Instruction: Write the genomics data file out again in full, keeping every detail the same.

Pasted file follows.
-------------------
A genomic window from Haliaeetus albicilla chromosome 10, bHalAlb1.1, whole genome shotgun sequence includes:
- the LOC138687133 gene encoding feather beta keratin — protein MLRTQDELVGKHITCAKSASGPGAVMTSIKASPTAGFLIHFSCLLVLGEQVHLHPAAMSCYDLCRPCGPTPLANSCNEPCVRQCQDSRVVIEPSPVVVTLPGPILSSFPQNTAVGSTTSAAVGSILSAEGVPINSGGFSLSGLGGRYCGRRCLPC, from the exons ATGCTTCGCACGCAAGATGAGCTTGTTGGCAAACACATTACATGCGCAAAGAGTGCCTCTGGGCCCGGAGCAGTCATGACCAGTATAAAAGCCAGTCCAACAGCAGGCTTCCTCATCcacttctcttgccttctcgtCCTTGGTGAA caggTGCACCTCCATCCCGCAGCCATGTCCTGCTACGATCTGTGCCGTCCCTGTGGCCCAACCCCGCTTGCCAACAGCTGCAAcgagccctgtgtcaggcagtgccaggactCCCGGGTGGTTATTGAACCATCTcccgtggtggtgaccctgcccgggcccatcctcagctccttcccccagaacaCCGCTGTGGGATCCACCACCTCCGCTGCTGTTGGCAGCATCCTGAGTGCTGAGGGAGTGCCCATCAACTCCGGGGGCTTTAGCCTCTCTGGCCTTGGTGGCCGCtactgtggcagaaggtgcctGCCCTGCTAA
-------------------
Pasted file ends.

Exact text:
A genomic window from Haliaeetus albicilla chromosome 10, bHalAlb1.1, whole genome shotgun sequence includes:
- the LOC138687133 gene encoding feather beta keratin — protein MLRTQDELVGKHITCAKSASGPGAVMTSIKASPTAGFLIHFSCLLVLGEQVHLHPAAMSCYDLCRPCGPTPLANSCNEPCVRQCQDSRVVIEPSPVVVTLPGPILSSFPQNTAVGSTTSAAVGSILSAEGVPINSGGFSLSGLGGRYCGRRCLPC, from the exons ATGCTTCGCACGCAAGATGAGCTTGTTGGCAAACACATTACATGCGCAAAGAGTGCCTCTGGGCCCGGAGCAGTCATGACCAGTATAAAAGCCAGTCCAACAGCAGGCTTCCTCATCcacttctcttgccttctcgtCCTTGGTGAA caggTGCACCTCCATCCCGCAGCCATGTCCTGCTACGATCTGTGCCGTCCCTGTGGCCCAACCCCGCTTGCCAACAGCTGCAAcgagccctgtgtcaggcagtgccaggactCCCGGGTGGTTATTGAACCATCTcccgtggtggtgaccctgcccgggcccatcctcagctccttcccccagaacaCCGCTGTGGGATCCACCACCTCCGCTGCTGTTGGCAGCATCCTGAGTGCTGAGGGAGTGCCCATCAACTCCGGGGGCTTTAGCCTCTCTGGCCTTGGTGGCCGCtactgtggcagaaggtgcctGCCCTGCTAA